Blu-ray Review: The Magician (Ansiktet)

In Blu-Ray’s by Rebecca WrightLeave a Comment

Criterion | 1958 | 101 mins. | NR


I’ll admit I often have trouble understanding everything being conveyed in an Ingmar Bergman film. A deeply personal filmmaker, some have gone as far as to label his work as ‘cold.’ Dig a little deeper though, and you’ll realize that the coldness lies only on the surface. Look more broadly and you’ll realize that Bergman had the capacity to hotwire his audience’s emotions; something very few directors can ever hope to accomplish. Instead of letting his films wash over an audience, Bergman seems to want us to become part of the filmic experience—open our minds and sense enough to see deeper than just what we see on the screen.

The Magician (Ansiktet)1958’s The Magician is a case in point. Nothing is quite as it seems. This is Bergman at his most iconoclastic, full of private jokes and self-reference, but it’s also a very funny sex comedy, the tragedy of a man without a face, a study of science versus magic and one of the most effective exercises in Gothic terror on film.

The year is 1848, one Dr. Albert Vogler (Max von Sydow), is leading a traveling sideshow. Joining him are: the master of ceremonies Tubal (Ake Fridell), Vogler’s grandmother (who may also be a witch), (Naima Wifstrand), the androgynous Mr. Aman (Ingrid Thulin), and the carriage driver, Simson (Lars Ekborg). We are told the group are illusionists of some kind, but their explanations while numerous, remain unclear. They sell potions that are really interchangeable and have no actual effect. Or do they? Granny might be a witch, so maybe she knows some magic spells. Dr. Vogler is also said to be a master hypnotist who heals people with magnets. Tall, dark, and bearded, Vogler is an imposing figure; he is also mute.

carriage, where he dies before they are able to reach the next town. They take the body to the police, only to find they are wanted for questioning on unrelated matters. It seems the performer’s reputations have proceeded them. And they are brought before three officials—medical examiner Vergerus (Gunnar Bjornstrand), police chief Starbuck (Tovio Pawlo) and consul Egerman (Erland Josephson). Vergerus, a rationalist who regards anything even hinting at the supernatural to be dangerous to society, is determined to demonstrate that Vogler is a fake, and his determination is sealed by a bet with the superstitious Egerman that all magic is fraudulent.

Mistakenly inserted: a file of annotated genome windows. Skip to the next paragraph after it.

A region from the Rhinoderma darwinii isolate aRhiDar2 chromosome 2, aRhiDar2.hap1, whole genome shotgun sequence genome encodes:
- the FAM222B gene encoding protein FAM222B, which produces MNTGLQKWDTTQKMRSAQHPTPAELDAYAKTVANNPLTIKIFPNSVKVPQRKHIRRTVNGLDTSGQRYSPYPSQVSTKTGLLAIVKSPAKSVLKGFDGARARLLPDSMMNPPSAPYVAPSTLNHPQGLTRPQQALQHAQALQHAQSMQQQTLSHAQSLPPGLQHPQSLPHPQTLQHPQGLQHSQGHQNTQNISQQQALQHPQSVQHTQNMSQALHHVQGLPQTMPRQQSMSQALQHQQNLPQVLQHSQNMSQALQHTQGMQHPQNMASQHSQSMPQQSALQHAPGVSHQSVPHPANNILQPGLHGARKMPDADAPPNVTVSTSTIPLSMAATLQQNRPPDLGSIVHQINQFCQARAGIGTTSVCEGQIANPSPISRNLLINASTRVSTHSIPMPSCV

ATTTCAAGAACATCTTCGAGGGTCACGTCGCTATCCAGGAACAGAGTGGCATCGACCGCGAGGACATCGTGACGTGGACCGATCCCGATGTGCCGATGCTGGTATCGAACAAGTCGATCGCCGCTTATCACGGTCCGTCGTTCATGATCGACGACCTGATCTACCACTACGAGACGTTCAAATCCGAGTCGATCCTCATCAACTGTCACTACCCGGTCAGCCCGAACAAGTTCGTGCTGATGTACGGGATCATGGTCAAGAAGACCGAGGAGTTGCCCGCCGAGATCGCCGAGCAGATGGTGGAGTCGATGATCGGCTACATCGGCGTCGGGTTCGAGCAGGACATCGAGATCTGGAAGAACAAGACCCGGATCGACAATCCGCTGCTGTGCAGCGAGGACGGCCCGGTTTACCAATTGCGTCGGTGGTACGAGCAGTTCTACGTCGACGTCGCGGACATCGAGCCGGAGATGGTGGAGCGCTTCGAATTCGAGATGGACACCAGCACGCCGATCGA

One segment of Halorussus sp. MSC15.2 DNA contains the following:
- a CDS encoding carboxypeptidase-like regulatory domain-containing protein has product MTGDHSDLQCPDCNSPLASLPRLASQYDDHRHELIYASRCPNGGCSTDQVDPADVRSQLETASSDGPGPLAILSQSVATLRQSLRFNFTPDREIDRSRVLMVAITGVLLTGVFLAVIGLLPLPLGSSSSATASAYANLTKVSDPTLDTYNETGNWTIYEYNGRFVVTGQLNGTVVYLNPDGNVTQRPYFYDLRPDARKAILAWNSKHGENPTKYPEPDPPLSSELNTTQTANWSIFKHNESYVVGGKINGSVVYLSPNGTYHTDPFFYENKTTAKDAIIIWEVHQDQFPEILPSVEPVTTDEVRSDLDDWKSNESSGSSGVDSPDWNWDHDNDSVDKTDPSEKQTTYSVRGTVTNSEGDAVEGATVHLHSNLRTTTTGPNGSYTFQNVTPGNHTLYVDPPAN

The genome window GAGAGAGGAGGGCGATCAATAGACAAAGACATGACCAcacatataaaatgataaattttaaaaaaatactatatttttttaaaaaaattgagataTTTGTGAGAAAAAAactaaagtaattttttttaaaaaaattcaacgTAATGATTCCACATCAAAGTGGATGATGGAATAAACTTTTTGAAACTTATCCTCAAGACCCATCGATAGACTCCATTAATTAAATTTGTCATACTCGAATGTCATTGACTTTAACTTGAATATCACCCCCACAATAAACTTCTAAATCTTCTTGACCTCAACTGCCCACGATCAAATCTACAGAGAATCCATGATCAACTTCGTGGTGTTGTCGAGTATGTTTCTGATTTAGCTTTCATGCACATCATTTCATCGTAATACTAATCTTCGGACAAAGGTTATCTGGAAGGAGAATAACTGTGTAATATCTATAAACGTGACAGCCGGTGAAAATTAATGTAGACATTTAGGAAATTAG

Much of The Magician takes place over the night in custody at Egerman’s home. The various members of Vogler’s troupe interact with Egerman’s staff, seducing them and demonstrating their special talents. As all of this is going on, The dead actor wanders the house as a ghost, interacting with Granny and Vogler. A thunder storm brings strange portents. Passions are stirred. Mrs. Egerman (Gertrud Fridh) is drawn to Vogler. She claims to want the psychic to explain the recent death of her daughter, but her heaving bosom suggests she desires more. Likewise, Vergerus doesn’t hide his interest in Aman, though Aman proves more loyal than he expected—all the more frustrating, as what Vergerus perceives as Vogler’s charlatanism represents everything the scientist hates.